iMSTK 3.0 Released

We are pleased to announce the release of iMSTK version 3.0. The Interactive Medical Simulation Toolkit (iMSTK) is a free, open-source toolkit that allows faster prototyping of medical trainers and planners. iMSTK features libraries for comprehensive physics simulation, haptics, advanced rendering, and visualization, hardware interfacing, geometric processing, collision detection, contact modeling, and numerical solvers.

For a general introduction to iMSTK, see the two-part blog series (part 1, part 2) and recent release v2.0 in Dec 2019.

In this 3.0 release, major improvements were made to the computational workflow, physics, and graphical rendering capabilities of iMSTK. Extensive refactoring and numerous bug fixes were also made across the code base to allow extensibility of classes, improve clarity, separate roles for different iMSTK libraries, and enforce consistent design and conventions across the toolkit.

iMSTK Release Highlights

iMSTK version 3.0 includes the following updates:

  • Introduction of a Task-graph: An introduction of a task-graph allows for a configurable physics pipeline and task-based parallelism. This configuration allows for fast prototyping and great flexibility. Scene-level parallelism is achieved through automatic construction and execution of task graphs for the entire scene. Performance improvements were observed across the board.
Image 1: Visualization of a task graph from a sample scene in iMSTK
  • Major Rendering Module Upgrade: The VTK rendering backend was upgraded to VTK 9.0 and therefore physically-based rendering is now supported (see Image 2). This also allows for real-time fluid rendering using screen space fluids (Image 3) and faster particulate rendering of fluids. Additionally, The upgraded rendering module also supports 3D image and volume rendering.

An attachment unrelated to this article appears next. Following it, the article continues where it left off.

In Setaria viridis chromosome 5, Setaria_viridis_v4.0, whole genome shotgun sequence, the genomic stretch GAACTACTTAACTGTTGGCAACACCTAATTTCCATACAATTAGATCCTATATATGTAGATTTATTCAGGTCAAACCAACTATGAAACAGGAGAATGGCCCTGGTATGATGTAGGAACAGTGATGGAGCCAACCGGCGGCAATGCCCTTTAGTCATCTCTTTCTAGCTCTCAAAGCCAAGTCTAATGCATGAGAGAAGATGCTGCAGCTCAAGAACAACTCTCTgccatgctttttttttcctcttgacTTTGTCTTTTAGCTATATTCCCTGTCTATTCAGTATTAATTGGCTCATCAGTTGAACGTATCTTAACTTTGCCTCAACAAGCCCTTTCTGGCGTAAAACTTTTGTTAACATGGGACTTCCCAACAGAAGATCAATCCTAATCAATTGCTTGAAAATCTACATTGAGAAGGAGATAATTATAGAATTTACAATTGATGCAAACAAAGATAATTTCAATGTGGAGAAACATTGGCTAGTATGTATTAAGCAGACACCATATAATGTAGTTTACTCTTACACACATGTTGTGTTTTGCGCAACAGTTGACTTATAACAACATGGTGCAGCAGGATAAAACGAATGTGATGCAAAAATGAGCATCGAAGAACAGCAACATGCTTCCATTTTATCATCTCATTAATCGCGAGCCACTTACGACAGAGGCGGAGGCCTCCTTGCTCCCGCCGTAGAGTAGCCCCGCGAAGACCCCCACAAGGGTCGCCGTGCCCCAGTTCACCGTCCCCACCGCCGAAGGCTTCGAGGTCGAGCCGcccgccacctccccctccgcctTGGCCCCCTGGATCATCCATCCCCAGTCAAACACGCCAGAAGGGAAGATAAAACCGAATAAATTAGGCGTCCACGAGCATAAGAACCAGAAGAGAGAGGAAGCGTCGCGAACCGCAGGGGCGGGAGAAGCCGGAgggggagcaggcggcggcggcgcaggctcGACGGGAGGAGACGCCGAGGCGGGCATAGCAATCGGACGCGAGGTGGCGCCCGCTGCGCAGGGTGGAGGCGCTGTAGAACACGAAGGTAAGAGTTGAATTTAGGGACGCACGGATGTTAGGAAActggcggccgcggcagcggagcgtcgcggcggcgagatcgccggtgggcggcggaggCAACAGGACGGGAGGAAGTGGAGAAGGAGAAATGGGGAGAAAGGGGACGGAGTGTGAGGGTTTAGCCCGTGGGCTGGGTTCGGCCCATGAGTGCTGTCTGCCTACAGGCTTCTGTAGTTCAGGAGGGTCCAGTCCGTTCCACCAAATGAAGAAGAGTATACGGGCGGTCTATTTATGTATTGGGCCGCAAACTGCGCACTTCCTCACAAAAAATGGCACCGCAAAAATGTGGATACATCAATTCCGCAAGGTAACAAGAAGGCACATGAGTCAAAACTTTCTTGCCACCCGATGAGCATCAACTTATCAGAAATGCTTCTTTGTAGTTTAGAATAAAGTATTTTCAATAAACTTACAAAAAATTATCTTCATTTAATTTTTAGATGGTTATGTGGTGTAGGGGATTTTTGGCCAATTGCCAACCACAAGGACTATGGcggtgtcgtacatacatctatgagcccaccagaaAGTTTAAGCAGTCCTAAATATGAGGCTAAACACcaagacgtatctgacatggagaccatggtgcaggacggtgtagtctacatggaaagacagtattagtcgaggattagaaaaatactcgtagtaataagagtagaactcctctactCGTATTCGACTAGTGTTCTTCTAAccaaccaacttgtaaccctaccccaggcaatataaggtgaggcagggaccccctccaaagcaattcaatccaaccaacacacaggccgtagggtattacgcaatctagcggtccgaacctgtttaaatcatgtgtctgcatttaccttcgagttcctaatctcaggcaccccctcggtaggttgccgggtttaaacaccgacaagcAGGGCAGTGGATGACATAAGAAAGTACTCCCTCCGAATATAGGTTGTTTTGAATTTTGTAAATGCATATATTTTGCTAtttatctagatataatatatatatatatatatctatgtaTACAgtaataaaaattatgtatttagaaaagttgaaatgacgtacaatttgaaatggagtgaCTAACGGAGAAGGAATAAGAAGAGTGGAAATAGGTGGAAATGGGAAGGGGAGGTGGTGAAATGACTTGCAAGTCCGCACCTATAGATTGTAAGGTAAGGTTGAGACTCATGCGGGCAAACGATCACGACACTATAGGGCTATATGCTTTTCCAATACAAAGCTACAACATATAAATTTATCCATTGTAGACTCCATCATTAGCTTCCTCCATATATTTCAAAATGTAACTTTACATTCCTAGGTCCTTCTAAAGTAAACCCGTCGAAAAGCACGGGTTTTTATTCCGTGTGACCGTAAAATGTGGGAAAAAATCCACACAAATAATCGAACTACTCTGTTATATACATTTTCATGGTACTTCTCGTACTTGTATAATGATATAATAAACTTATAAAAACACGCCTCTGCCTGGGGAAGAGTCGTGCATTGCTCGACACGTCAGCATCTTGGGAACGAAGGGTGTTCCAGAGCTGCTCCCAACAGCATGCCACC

Image 2: Physically-based rendering available in iMSTK thanks to VTK 9.0
Image 3: Fluid simulation in iMSTK rendering using screen space fluids
Image 4: 3D image support and volume rendering
  • Improved Models for Particle-based Dynamics: Extended position-based dynamics (xPBD) capabilities have been added (Image 5).
Image 5: Extended position-based dynamics (xPBD) allow for robust and interactive physics
  • Support for Modeling 1D Elastic Structures with Bending Stiffness
  • Finite element backend library Vega up upgraded from 2.0 to 4.0
  • Addition of faster-reduced order deformation models (Linux only). Reduced-order models ran 15-20x speed-ups.
  • Addition of Reverse Cuthill–McKee algorithm (RCM) for mesh renumbering (often required for cache efficiency)
  • Improvements to simulation manager: improved time-stepping policy, improved multiple scene management and scene controls, the addition of async simulation mode.
  • Improvements to geometric utility module: addition of geometric filters, new tetrahedral mesh cover generation based on ray-casting (Image 6)
Image 6: Tetrahedral mesh cover generation is possible with arbitrary resolutions
  • Faster TetraToTriangle geometry mapping
  • Considerable refactoring of iMSTK Modules